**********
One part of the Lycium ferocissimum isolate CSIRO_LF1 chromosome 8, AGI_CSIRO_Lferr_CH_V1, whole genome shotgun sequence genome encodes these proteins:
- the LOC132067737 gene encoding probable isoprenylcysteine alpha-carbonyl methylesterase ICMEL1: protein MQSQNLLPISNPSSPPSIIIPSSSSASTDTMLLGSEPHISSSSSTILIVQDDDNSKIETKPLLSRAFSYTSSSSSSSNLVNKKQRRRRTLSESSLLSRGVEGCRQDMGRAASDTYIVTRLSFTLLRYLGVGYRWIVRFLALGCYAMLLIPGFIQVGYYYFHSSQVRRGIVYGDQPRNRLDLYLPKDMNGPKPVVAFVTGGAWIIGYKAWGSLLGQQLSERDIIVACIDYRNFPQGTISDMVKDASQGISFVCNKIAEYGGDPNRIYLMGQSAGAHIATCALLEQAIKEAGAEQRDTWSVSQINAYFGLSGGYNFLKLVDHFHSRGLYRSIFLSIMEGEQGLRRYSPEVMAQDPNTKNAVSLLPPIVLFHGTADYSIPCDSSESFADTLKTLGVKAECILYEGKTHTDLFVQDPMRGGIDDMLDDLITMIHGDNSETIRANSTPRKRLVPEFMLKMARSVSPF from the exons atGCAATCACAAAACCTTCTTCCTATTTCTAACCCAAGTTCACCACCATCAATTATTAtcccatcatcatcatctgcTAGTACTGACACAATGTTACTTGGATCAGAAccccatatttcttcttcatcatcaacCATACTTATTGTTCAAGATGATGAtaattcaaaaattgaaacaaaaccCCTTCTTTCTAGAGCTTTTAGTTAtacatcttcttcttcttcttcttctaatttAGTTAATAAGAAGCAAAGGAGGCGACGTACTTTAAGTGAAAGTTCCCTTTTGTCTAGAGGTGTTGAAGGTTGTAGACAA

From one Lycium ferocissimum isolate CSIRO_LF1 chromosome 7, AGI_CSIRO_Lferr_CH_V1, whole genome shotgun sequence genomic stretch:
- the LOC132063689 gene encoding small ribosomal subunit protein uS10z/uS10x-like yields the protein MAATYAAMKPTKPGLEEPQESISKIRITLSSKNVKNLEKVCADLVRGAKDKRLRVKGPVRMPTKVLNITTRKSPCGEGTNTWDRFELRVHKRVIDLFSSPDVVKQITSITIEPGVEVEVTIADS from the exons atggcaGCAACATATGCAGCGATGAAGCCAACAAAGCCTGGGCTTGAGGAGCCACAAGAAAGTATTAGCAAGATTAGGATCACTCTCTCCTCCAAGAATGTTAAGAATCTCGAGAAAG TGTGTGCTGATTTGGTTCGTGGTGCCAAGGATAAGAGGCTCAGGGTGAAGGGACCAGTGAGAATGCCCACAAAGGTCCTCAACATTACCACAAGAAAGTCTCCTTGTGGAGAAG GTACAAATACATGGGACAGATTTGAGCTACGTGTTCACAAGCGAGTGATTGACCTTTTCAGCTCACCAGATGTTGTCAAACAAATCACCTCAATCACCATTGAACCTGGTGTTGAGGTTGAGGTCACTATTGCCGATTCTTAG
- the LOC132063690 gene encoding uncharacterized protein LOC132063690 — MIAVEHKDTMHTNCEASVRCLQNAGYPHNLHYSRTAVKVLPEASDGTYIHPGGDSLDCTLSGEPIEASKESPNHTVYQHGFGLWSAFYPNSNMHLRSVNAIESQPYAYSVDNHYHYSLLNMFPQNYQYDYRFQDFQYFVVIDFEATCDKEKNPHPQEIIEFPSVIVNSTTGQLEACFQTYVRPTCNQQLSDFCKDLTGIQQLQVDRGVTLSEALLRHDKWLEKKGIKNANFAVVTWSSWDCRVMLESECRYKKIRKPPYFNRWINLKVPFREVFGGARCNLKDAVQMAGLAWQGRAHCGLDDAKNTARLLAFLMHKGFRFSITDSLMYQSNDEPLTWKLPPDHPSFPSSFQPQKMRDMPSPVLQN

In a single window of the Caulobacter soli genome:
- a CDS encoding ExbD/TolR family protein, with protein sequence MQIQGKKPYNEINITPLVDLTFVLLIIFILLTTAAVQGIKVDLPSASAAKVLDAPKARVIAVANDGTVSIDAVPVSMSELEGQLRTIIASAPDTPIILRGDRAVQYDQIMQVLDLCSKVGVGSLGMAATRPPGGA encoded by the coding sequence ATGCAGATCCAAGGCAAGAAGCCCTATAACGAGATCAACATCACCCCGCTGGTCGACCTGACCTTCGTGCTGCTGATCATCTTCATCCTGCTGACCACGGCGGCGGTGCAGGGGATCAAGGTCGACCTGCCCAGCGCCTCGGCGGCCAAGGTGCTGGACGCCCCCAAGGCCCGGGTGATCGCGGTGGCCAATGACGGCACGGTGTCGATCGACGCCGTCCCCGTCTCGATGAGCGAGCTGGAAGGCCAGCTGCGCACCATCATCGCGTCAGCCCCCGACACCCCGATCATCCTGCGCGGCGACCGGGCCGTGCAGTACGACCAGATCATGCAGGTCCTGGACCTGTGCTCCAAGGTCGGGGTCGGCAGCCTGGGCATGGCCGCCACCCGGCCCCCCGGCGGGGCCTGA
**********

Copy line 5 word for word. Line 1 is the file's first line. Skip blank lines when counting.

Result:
- the LOC132063690 gene encoding uncharacterized protein LOC132063690 — MIAVEHKDTMHTNCEASVRCLQNAGYPHNLHYSRTAVKVLPEASDGTYIHPGGDSLDCTLSGEPIEASKESPNHTVYQHGFGLWSAFYPNSNMHLRSVNAIESQPYAYSVDNHYHYSLLNMFPQNYQYDYRFQDFQYFVVIDFEATCDKEKNPHPQEIIEFPSVIVNSTTGQLEACFQTYVRPTCNQQLSDFCKDLTGIQQLQVDRGVTLSEALLRHDKWLEKKGIKNANFAVVTWSSWDCRVMLESECRYKKIRKPPYFNRWINLKVPFREVFGGARCNLKDAVQMAGLAWQGRAHCGLDDAKNTARLLAFLMHKGFRFSITDSLMYQSNDEPLTWKLPPDHPSFPSSFQPQKMRDMPSPVLQN